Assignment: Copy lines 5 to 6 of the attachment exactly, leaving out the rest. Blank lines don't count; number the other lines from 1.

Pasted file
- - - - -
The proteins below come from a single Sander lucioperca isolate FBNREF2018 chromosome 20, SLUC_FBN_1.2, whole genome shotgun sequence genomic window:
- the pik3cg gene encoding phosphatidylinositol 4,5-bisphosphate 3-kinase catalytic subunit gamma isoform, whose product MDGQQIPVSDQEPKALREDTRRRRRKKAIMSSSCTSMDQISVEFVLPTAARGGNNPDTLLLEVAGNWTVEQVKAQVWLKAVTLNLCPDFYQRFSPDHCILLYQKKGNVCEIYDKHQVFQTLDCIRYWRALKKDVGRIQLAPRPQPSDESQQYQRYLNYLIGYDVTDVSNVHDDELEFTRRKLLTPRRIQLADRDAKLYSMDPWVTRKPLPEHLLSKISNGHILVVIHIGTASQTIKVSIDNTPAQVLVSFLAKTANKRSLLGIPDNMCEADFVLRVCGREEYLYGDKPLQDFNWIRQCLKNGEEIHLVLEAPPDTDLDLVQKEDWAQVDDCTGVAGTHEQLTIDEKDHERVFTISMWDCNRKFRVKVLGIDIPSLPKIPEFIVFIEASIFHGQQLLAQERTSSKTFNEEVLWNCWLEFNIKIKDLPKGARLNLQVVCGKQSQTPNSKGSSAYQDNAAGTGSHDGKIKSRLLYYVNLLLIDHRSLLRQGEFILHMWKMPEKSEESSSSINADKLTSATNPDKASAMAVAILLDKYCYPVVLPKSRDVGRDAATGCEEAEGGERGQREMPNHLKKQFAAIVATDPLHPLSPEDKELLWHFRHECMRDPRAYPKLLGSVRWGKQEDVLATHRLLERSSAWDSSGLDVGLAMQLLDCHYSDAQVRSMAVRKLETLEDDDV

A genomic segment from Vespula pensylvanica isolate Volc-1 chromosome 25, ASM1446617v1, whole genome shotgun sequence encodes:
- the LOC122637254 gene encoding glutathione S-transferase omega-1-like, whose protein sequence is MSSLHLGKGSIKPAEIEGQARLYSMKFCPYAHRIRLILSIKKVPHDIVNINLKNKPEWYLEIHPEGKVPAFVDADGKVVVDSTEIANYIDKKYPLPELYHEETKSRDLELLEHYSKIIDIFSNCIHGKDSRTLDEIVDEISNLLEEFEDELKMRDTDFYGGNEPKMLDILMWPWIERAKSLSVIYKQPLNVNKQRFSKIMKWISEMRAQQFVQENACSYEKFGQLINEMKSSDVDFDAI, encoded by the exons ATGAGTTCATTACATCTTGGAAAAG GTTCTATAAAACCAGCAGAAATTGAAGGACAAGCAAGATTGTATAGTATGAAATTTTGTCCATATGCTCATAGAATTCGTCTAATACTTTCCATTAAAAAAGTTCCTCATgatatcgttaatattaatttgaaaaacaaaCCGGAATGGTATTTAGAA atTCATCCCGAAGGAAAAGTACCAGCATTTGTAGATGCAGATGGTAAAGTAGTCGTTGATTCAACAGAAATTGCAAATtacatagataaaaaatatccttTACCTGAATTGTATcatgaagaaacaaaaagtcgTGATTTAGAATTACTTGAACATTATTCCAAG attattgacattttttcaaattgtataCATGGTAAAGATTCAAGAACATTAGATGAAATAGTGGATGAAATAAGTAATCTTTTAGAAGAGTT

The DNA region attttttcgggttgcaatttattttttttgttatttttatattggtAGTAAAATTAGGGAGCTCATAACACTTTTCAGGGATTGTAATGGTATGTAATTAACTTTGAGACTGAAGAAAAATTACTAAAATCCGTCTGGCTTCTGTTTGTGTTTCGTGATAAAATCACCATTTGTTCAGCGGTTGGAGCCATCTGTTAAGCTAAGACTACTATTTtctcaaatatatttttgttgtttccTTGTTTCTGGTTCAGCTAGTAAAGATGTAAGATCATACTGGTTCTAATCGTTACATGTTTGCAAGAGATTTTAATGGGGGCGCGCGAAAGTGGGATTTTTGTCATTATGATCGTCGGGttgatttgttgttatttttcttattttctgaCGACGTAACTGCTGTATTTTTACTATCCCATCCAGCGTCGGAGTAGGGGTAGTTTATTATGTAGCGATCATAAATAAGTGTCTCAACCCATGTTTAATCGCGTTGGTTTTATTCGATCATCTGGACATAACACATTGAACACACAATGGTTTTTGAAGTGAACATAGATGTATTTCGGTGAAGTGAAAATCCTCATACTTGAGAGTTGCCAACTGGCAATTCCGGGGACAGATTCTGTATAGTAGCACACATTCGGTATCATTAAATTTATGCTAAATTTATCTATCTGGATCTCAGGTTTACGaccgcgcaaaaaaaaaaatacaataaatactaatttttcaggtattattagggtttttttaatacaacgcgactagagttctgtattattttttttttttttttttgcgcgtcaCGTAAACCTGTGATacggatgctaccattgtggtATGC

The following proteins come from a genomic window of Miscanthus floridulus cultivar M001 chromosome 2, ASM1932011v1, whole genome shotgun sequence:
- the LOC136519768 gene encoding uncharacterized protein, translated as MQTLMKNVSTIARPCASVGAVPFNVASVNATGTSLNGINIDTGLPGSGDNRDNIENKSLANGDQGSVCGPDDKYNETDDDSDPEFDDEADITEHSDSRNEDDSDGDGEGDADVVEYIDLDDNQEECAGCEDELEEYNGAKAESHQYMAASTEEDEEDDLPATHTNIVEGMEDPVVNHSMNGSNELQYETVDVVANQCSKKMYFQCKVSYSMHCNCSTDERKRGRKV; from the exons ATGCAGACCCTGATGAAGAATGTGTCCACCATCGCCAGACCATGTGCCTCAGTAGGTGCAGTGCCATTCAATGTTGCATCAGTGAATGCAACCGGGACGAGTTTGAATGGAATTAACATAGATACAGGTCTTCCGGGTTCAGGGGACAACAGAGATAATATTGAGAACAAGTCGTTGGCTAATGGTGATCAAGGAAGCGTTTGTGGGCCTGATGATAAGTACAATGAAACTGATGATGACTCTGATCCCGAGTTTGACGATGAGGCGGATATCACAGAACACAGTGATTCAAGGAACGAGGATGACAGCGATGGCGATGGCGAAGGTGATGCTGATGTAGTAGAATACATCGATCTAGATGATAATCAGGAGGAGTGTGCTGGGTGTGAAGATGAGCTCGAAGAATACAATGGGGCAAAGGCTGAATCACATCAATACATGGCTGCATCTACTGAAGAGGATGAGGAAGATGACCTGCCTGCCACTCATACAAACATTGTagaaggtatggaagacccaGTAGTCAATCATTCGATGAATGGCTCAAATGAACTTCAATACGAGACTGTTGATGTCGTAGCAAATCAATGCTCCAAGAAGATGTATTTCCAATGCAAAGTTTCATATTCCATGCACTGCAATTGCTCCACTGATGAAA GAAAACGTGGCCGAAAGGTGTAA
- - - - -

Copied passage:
The DNA region attttttcgggttgcaatttattttttttgttatttttatattggtAGTAAAATTAGGGAGCTCATAACACTTTTCAGGGATTGTAATGGTATGTAATTAACTTTGAGACTGAAGAAAAATTACTAAAATCCGTCTGGCTTCTGTTTGTGTTTCGTGATAAAATCACCATTTGTTCAGCGGTTGGAGCCATCTGTTAAGCTAAGACTACTATTTtctcaaatatatttttgttgtttccTTGTTTCTGGTTCAGCTAGTAAAGATGTAAGATCATACTGGTTCTAATCGTTACATGTTTGCAAGAGATTTTAATGGGGGCGCGCGAAAGTGGGATTTTTGTCATTATGATCGTCGGGttgatttgttgttatttttcttattttctgaCGACGTAACTGCTGTATTTTTACTATCCCATCCAGCGTCGGAGTAGGGGTAGTTTATTATGTAGCGATCATAAATAAGTGTCTCAACCCATGTTTAATCGCGTTGGTTTTATTCGATCATCTGGACATAACACATTGAACACACAATGGTTTTTGAAGTGAACATAGATGTATTTCGGTGAAGTGAAAATCCTCATACTTGAGAGTTGCCAACTGGCAATTCCGGGGACAGATTCTGTATAGTAGCACACATTCGGTATCATTAAATTTATGCTAAATTTATCTATCTGGATCTCAGGTTTACGaccgcgcaaaaaaaaaaatacaataaatactaatttttcaggtattattagggtttttttaatacaacgcgactagagttctgtattattttttttttttttttttgcgcgtcaCGTAAACCTGTGATacggatgctaccattgtggtATGC

The following proteins come from a genomic window of Miscanthus floridulus cultivar M001 chromosome 2, ASM1932011v1, whole genome shotgun sequence: